This is a guest blog post by Anna Hicks.
As we wrap up our final year of college, there are many ‘last time’ utterances passing our lips. While this can be a bittersweet time of the year there are several things that every senior should consider and definitely complete throughout the year in order to prepare for those next steps ahead. It is important to keep in mind that every senior will have a different outlook on what their next step will be. Some may jump right into the job field, others may take a short personal break prior in order to recharge before they are only granted a two week vacation (if you are one of the lucky ones that don’t need to worry about loan re-payment). Regardless of what path you choose to take, looking into several of the items mentioned below would help relieve some of this transitional period stress that is inevitable.
1. Network. Remember all of those internships you had, loved, and dreaded going to? Keeping in touch with these folks as well as the professors that really sparked your interest and curiosity along the way will be extremely helpful. You never know whom you are going to run into or whom one of your connections may know. Keeping those in your circle updated on where you would like to go starts the snowball effect that often turns out to be what lands persons their jobs!
2. Grades. There is a debate on how good your grades should be. Sure a 4.0 would be great but there is some evidence out there that shows that C students actually perform best and are better employees to hire! Regardless your grades are simple number that can help you get into grad school, but if you’ve graduated there is no need to add the GPA to your resume. You’ve completed what you need to! The important thing is not to slack off in your last year because this number, though it may be arbitrary, can certainly open doors for you, and like it or not, people do hold certain biases towards better GPAs.
3. Sell Text Books. Regardless of wether you’ve kept a stash of all your books or not. Selling back your textbooks can add some serious cash into your pocket! Sites such as ValoreBooks.com are a great first step to finding where you can sell your books back for the most profit and help other students save some cash on the large expense that comes with a college education.
4. Resume. Take advantage of the career development center that is likely at your school. There are professionals there to help you put your best foot forward regardless of your next step. They’re trained to put the elements that highlight your achievements and skills as well as create a document that stands out among the others in your field. Creating a resume that is legible, designed well graphically, as well as provides all of the necessary content is the first step to a good first impression! Always have someone look over your resume to ensure there aren’t any typos. You can find free templates online as well as through your word or pages startup page.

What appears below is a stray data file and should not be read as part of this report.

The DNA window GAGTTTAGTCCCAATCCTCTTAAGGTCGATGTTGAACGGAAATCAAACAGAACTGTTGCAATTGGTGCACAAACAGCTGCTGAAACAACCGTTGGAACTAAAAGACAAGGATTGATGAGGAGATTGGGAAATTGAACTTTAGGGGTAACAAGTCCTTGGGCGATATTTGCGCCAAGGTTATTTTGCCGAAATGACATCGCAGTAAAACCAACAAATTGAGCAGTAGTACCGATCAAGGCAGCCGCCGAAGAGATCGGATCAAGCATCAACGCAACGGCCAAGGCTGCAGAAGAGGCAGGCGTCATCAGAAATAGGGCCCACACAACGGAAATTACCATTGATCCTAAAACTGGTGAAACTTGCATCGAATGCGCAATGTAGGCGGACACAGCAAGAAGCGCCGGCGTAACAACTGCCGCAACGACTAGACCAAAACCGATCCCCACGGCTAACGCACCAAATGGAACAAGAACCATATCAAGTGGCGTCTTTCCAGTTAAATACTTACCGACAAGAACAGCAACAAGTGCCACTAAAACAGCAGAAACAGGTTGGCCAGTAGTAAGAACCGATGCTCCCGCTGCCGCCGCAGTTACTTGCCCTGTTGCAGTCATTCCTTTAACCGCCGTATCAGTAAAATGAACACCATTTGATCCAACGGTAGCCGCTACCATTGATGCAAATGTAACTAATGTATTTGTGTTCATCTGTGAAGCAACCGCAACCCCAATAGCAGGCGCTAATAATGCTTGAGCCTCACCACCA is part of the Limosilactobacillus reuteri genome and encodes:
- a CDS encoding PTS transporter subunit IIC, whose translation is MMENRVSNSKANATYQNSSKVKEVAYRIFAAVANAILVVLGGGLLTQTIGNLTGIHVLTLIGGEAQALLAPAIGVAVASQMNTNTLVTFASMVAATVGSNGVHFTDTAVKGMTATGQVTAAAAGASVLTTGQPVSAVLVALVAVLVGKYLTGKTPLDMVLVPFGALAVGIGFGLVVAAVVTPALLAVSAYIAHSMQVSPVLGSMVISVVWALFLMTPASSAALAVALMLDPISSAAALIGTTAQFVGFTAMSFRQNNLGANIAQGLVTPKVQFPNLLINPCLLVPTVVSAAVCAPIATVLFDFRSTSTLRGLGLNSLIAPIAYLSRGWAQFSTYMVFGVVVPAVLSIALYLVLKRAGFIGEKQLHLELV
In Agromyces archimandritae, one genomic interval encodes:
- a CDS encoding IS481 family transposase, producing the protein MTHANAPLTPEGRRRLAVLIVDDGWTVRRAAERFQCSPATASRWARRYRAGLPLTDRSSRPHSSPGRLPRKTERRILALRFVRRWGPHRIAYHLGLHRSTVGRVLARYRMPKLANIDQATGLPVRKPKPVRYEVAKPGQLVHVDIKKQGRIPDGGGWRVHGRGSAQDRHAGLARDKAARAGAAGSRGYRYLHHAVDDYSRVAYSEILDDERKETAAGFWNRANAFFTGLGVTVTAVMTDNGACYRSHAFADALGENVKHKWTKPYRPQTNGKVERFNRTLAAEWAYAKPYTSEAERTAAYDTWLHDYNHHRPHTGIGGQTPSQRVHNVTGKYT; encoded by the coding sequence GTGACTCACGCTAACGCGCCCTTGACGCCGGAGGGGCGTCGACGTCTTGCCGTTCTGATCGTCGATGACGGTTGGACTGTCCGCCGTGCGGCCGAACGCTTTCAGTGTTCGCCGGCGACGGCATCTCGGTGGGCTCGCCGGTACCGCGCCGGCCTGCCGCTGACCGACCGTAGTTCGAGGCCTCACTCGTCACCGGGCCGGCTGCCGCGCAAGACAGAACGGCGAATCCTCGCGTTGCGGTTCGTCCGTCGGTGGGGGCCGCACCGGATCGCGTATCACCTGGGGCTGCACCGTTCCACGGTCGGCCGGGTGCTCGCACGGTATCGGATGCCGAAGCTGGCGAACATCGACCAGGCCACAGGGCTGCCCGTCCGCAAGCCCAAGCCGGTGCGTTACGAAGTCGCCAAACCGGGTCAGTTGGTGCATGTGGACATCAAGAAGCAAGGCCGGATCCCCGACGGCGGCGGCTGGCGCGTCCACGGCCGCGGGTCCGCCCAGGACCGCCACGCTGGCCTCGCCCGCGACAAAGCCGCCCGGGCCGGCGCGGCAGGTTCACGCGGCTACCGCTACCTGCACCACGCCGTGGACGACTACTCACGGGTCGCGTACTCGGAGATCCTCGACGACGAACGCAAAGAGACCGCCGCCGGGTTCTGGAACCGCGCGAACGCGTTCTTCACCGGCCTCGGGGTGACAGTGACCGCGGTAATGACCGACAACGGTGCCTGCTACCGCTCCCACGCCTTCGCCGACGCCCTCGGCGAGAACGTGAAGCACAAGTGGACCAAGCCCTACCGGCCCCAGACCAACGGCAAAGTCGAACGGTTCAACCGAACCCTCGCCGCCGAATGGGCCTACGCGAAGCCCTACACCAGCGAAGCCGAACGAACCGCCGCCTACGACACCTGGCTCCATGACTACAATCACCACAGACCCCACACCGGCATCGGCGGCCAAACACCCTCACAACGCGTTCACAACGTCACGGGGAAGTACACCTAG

5. Mock Interviews. Let’s face it, sitting in a room with 1-10 people you may have never met before can be intimidating. Now add on top of that having to prove yourself for the knowledge and experiences you’ve gained over the past four years. To limit some of the nerves you’re likely going to have, ask someone you trust to ask you basic and challenging interview questions. Having practiced these will help you respond quickly on your feet as your potential future employer gauges if you’ll be a good fit for their organization.
6. Establish Credit. Again, everyone has had different experiences with this. Perhaps your guardian has been graciously helping you out with paying credit cards and other bills. Perhaps you are the lucky one (like many of us) that have racked up tens of thousands in loans, or maybe you’ve been establishing credit for the last 5 years. However in order to purchase larger items down the line, such as a car, mortgage, credit card, etc., you will need a credit score. Paying off your statements in full each month helps build this credit score, you can find more information here.
7. Stop comparing yourself to others. Build confidence in yourself and your own abilities. Everyone takes a different path after college. We all took a different one while we were in college. Sure, your best friend may have gotten a job lined up months before they graduated with killer benefits, but that doesn’t mean that would be the right path for you. It is extremely important to find a job that fits you, a company that holds similar values to what your career goals might be and can help guide or steer you in a positive direction. Just because you qualify for a position doesn’t mean you are going to find work/life happiness while you are there. Timing and luck are components in this crazy mix of post-graduate life and securing a next step.